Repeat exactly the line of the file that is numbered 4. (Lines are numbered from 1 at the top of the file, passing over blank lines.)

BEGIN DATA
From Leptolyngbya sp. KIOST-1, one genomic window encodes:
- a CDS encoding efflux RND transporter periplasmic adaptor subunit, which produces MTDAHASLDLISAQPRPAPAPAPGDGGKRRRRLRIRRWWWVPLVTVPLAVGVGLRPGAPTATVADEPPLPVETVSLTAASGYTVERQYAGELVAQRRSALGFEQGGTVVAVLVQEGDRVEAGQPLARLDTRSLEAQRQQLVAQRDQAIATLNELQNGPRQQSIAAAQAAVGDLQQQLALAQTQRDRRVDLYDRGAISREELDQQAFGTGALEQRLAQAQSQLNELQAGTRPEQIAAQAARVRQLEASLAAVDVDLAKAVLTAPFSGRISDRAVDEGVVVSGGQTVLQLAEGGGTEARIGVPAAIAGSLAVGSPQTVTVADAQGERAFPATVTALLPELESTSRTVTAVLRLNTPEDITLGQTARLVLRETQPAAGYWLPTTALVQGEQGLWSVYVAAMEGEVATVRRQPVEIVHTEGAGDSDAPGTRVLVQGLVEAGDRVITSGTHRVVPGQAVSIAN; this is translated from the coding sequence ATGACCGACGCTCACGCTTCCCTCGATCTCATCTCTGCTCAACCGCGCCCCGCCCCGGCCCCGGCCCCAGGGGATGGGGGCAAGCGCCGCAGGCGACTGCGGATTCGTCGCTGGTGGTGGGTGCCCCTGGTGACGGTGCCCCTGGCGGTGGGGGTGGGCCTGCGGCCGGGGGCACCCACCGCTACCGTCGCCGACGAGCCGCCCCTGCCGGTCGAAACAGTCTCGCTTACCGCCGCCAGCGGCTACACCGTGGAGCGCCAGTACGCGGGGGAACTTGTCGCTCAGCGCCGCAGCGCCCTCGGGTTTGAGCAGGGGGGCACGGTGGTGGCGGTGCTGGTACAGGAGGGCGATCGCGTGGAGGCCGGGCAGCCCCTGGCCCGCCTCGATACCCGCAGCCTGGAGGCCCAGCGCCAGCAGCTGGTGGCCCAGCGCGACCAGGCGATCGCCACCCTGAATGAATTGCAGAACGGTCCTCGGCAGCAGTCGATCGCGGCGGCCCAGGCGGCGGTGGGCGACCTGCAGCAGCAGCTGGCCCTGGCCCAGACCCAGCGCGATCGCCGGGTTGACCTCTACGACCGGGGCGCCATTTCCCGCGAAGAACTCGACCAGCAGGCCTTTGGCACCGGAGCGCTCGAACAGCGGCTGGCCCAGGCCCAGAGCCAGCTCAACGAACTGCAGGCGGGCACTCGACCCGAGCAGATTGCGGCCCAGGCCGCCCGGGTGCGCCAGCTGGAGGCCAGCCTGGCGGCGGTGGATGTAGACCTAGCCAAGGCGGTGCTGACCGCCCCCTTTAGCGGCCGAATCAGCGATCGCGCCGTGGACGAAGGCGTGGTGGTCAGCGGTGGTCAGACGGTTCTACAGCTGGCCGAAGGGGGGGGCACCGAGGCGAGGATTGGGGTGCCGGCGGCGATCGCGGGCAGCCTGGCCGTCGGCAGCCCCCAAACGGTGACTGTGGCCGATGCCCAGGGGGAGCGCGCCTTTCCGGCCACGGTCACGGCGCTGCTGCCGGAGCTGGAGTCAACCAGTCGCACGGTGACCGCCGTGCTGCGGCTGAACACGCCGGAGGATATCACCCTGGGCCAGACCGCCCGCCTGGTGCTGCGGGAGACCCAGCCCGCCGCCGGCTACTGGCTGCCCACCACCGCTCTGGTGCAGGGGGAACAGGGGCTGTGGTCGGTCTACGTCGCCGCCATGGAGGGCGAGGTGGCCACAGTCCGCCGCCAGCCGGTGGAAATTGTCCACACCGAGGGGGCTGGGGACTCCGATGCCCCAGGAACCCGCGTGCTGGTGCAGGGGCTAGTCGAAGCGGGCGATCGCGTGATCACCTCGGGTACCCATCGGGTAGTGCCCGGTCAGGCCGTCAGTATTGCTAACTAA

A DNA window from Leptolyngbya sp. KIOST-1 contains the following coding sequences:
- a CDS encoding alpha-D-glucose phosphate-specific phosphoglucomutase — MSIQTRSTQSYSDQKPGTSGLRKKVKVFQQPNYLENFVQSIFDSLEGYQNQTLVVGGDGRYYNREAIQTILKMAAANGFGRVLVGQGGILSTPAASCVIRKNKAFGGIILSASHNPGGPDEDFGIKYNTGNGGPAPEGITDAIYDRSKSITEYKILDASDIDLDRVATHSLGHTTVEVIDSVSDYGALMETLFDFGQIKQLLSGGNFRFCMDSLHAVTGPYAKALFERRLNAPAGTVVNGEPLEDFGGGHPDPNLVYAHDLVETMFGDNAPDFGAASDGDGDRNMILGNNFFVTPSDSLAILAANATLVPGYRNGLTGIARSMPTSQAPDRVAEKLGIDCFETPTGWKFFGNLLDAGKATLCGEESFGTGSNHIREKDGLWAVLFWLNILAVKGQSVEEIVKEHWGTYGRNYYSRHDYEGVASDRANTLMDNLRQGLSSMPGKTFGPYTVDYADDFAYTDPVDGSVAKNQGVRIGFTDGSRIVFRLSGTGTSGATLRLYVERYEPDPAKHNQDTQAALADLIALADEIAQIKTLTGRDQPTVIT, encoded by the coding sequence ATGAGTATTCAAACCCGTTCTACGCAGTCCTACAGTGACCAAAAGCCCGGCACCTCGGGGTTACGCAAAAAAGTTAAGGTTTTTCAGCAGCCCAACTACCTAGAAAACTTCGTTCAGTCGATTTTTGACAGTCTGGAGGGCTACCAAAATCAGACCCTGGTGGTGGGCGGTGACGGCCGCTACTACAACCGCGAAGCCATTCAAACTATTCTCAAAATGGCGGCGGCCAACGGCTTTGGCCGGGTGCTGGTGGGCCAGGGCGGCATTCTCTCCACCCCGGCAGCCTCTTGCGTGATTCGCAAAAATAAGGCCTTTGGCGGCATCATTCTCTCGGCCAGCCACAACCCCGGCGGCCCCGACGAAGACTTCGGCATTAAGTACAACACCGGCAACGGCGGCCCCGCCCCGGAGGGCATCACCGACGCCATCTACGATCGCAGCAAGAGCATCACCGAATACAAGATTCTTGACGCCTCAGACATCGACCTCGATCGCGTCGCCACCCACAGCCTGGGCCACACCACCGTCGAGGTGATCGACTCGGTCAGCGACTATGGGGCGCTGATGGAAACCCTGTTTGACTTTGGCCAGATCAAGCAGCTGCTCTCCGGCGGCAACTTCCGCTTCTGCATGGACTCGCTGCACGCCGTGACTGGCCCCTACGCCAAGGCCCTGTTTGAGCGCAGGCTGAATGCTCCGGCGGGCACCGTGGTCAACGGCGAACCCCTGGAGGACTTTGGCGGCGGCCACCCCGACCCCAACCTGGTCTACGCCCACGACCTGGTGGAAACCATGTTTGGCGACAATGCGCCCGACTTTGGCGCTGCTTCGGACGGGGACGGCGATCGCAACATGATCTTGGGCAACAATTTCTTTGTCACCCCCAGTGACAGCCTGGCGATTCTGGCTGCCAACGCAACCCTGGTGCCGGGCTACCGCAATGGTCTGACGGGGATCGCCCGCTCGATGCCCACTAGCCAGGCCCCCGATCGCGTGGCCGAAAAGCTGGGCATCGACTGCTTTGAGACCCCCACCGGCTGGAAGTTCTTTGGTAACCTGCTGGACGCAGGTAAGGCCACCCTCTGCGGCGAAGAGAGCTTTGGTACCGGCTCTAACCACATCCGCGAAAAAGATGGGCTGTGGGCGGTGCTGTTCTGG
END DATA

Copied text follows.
- a CDS encoding alpha-D-glucose phosphate-specific phosphoglucomutase — MSIQTRSTQSYSDQKPGTSGLRKKVKVFQQPNYLENFVQSIFDSLEGYQNQTLVVGGDGRYYNREAIQTILKMAAANGFGRVLVGQGGILSTPAASCVIRKNKAFGGIILSASHNPGGPDEDFGIKYNTGNGGPAPEGITDAIYDRSKSITEYKILDASDIDLDRVATHSLGHTTVEVIDSVSDYGALMETLFDFGQIKQLLSGGNFRFCMDSLHAVTGPYAKALFERRLNAPAGTVVNGEPLEDFGGGHPDPNLVYAHDLVETMFGDNAPDFGAASDGDGDRNMILGNNFFVTPSDSLAILAANATLVPGYRNGLTGIARSMPTSQAPDRVAEKLGIDCFETPTGWKFFGNLLDAGKATLCGEESFGTGSNHIREKDGLWAVLFWLNILAVKGQSVEEIVKEHWGTYGRNYYSRHDYEGVASDRANTLMDNLRQGLSSMPGKTFGPYTVDYADDFAYTDPVDGSVAKNQGVRIGFTDGSRIVFRLSGTGTSGATLRLYVERYEPDPAKHNQDTQAALADLIALADEIAQIKTLTGRDQPTVIT, encoded by the coding sequence ATGAGTATTCAAACCCGTTCTACGCAGTCCTACAGTGACCAAAAGCCCGGCACCTCGGGGTTACGCAAAAAAGTTAAGGTTTTTCAGCAGCCCAACTACCTAGAAAACTTCGTTCAGTCGATTTTTGACAGTCTGGAGGGCTACCAAAATCAGACCCTGGTGGTGGGCGGTGACGGCCGCTACTACAACCGCGAAGCCATTCAAACTATTCTCAAAATGGCGGCGGCCAACGGCTTTGGCCGGGTGCTGGTGGGCCAGGGCGGCATTCTCTCCACCCCGGCAGCCTCTTGCGTGATTCGCAAAAATAAGGCCTTTGGCGGCATCATTCTCTCGGCCAGCCACAACCCCGGCGGCCCCGACGAAGACTTCGGCATTAAGTACAACACCGGCAACGGCGGCCCCGCCCCGGAGGGCATCACCGACGCCATCTACGATCGCAGCAAGAGCATCACCGAATACAAGATTCTTGACGCCTCAGACATCGACCTCGATCGCGTCGCCACCCACAGCCTGGGCCACACCACCGTCGAGGTGATCGACTCGGTCAGCGACTATGGGGCGCTGATGGAAACCCTGTTTGACTTTGGCCAGATCAAGCAGCTGCTCTCCGGCGGCAACTTCCGCTTCTGCATGGACTCGCTGCACGCCGTGACTGGCCCCTACGCCAAGGCCCTGTTTGAGCGCAGGCTGAATGCTCCGGCGGGCACCGTGGTCAACGGCGAACCCCTGGAGGACTTTGGCGGCGGCCACCCCGACCCCAACCTGGTCTACGCCCACGACCTGGTGGAAACCATGTTTGGCGACAATGCGCCCGACTTTGGCGCTGCTTCGGACGGGGACGGCGATCGCAACATGATCTTGGGCAACAATTTCTTTGTCACCCCCAGTGACAGCCTGGCGATTCTGGCTGCCAACGCAACCCTGGTGCCGGGCTACCGCAATGGTCTGACGGGGATCGCCCGCTCGATGCCCACTAGCCAGGCCCCCGATCGCGTGGCCGAAAAGCTGGGCATCGACTGCTTTGAGACCCCCACCGGCTGGAAGTTCTTTGGTAACCTGCTGGACGCAGGTAAGGCCACCCTCTGCGGCGAAGAGAGCTTTGGTACCGGCTCTAACCACATCCGCGAAAAAGATGGGCTGTGGGCGGTGCTGTTCTGG